I. O. Evans (1894-1977) can be considered a forgotten name in science fiction. He edited and translated many of Jules Verne's work for the Firtzroy editions of Verne's novels, many of which ended up as Ace paperbacks in the late 1960s. He edited Jules Verne - Master of Science Fiction, which gave fifteen extracts from Verne's novels. He evidently wrote a critical work on Verne. And he wrote two science fiction short stories. The man seems fairly limited in his knowledge of SF.
Evans was confident enough to come out with this two-volume survey of science fiction, confident enough to stretch the limits of the field to his liking, and confident enough to hack out dribs and drabs from various books to illuminate his thematic history of the field. Alas, some of his choices are questionable while others are weak. And the man sure loves his extracts.
Here's Volume 1:
- "Secret Weapon" (from Count Robert of Paris by Walter Scott)
- "The Vanished Civilization" (from Timaeus and Critius, based on Plato)
- "Interplanetary Warfare" (from A True Story by Lucian)
- "The Moon Voyage" (from Somnium by Johannes Kepler -- ha-ha! Fooled you! Because Evans could not find an English translation he used a summary written by Roger Lancelyn Green.)
- "Utopian Science Fiction" (from The New Atlantis by Francis Bacon)
- "Satirical Science Fiction" (from Gulliver's Travels by Jonathan Swift)
- "The Human Mutant" (from The Life and Adventures of Peter Wilkins by Robert Paltock)
- "Visitors from Outer Space" (from Micromegas by Voltaire)
- "The Recalcitrant Robot" (from Frankenstein by Mary Shelley)
- "The Menace of the Machine" from Erewhon by Samuel Butler)
- "The Conquest of the Air" from "The Balloon Hoax" by Edgar Allan Poe)
- "Into the Unknown" from 20,000 Leagues Under the Sea by Jule Verne)
All this (basically) proto-science fiction in 156 pages, including introduction and notes. Just as well, I don't know if I could have taken much more.
On to Volume 2:
- "An Expostulation," a short poem by C. S. Lewis
- "The Atomic Bomb" (from The World Set Free by H. G. Wells)
- "Action at a Distance" (from Ralph 124C41+ by Hugo Gernsback)
- "Refugee," by Arthur C. Clarke -- the first of eight complete stories in the book
- "The Feeling of Power," by Isaac Asimov
- "A Little Oil," by Eric Frank Russell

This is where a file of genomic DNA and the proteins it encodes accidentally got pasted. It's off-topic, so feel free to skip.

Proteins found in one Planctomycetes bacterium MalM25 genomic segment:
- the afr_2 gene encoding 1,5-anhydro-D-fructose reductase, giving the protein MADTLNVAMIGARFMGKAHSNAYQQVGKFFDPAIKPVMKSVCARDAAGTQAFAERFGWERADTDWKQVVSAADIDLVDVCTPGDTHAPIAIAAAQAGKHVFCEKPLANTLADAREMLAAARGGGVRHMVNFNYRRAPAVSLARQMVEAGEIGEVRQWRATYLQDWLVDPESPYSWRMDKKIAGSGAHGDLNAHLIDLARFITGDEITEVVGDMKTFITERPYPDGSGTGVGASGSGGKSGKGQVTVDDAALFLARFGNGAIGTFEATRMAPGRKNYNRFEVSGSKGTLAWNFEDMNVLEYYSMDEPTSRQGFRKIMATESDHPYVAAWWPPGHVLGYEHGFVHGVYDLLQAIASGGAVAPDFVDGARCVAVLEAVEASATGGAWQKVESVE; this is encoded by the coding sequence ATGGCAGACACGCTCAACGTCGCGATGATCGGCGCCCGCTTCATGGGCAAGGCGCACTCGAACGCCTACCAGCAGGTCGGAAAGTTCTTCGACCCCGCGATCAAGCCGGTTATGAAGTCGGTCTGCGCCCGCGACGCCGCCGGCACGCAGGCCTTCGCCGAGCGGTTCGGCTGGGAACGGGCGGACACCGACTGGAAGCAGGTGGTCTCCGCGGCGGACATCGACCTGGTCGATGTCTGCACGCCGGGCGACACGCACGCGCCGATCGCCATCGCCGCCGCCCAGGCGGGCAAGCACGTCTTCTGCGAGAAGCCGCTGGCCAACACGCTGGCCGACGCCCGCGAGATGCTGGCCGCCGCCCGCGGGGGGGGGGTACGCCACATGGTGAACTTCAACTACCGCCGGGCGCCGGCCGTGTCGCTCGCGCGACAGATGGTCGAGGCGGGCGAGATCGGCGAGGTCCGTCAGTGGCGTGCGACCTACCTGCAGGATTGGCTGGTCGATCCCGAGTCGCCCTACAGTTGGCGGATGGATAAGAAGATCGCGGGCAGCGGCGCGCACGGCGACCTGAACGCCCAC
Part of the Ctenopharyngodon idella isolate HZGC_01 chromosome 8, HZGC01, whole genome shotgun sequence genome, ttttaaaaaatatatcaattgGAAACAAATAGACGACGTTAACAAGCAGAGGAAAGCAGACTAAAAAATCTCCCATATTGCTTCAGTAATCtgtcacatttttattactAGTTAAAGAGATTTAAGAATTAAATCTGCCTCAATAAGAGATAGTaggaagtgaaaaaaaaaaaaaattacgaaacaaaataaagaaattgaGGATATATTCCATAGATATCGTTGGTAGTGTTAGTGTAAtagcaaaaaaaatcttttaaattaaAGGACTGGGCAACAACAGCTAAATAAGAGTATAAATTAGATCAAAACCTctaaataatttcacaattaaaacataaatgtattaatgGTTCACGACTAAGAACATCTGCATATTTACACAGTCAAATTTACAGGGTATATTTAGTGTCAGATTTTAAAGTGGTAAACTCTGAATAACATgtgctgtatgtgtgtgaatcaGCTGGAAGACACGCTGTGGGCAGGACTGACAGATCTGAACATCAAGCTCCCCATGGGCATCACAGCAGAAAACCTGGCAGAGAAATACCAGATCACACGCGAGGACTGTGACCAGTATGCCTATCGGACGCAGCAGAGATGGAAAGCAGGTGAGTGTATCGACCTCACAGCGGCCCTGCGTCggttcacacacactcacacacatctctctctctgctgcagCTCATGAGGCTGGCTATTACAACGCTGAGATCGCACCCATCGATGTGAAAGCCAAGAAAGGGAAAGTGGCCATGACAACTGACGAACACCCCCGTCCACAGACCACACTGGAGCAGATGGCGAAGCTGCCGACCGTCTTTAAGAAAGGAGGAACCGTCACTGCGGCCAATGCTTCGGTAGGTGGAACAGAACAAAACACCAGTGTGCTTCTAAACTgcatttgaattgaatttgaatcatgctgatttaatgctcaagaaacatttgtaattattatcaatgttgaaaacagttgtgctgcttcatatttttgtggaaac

- "The Cold Equations," by Tom Godwin
- "The Flinties," by I. O. Evans -- I did mention he wrote two science fiction short stories, didn't I? Well, this is one of them.
- "A Sound of Thunder," by Ray Bradbury
- "He Walked Around the Horses," by H. Beam Piper
- "The Light," by Poul Anderson
- "Those About to Die --" (from On the Beach by Nevil Shute)
Some decent (albeit familiar) stories lurking in the book's 173 pages (including introduction and notes).
Here's the thing: I can't figure out for what audience these books are intended? SF readers? Hardly.
Novice SF readers? I can't see them putting up with much of the stuff in the volumes; they probably would throw the books down before they got to the good stuff anyway. Educators? The books are a little weak and specious to be taken very seriously. The general public? Hah!
It seems that the publishers of these British paperbacks, Pan, may have had a hard time also. To my knowledge, the books have never been reprinted.
As history, an overview, or thematic survey, these two books fall flat. There is at least something to be said for their quirkiness, which is the only reason I can recommend them.
The general comments seemed a bit harsh, till I realized I was conflating Evans with J. O. Bailey, a rather more on the ball figure...yes, the cranks and enthusiasts are always with us, and I fear Prashant won't be the only person who thinks they are getting a comprehensive view of the fields by reassembling beasts out of WWWebbed entrails and hoof parings.ReplyDelete
I've been having this memory of a short story I read as a child. Out of nowhere, the title came into my head. The Flinties. I can remember the illustrations of creatures made out of orcks. I am trying to track down a copy of this story. Can anyone pint me in the right direction?ReplyDelete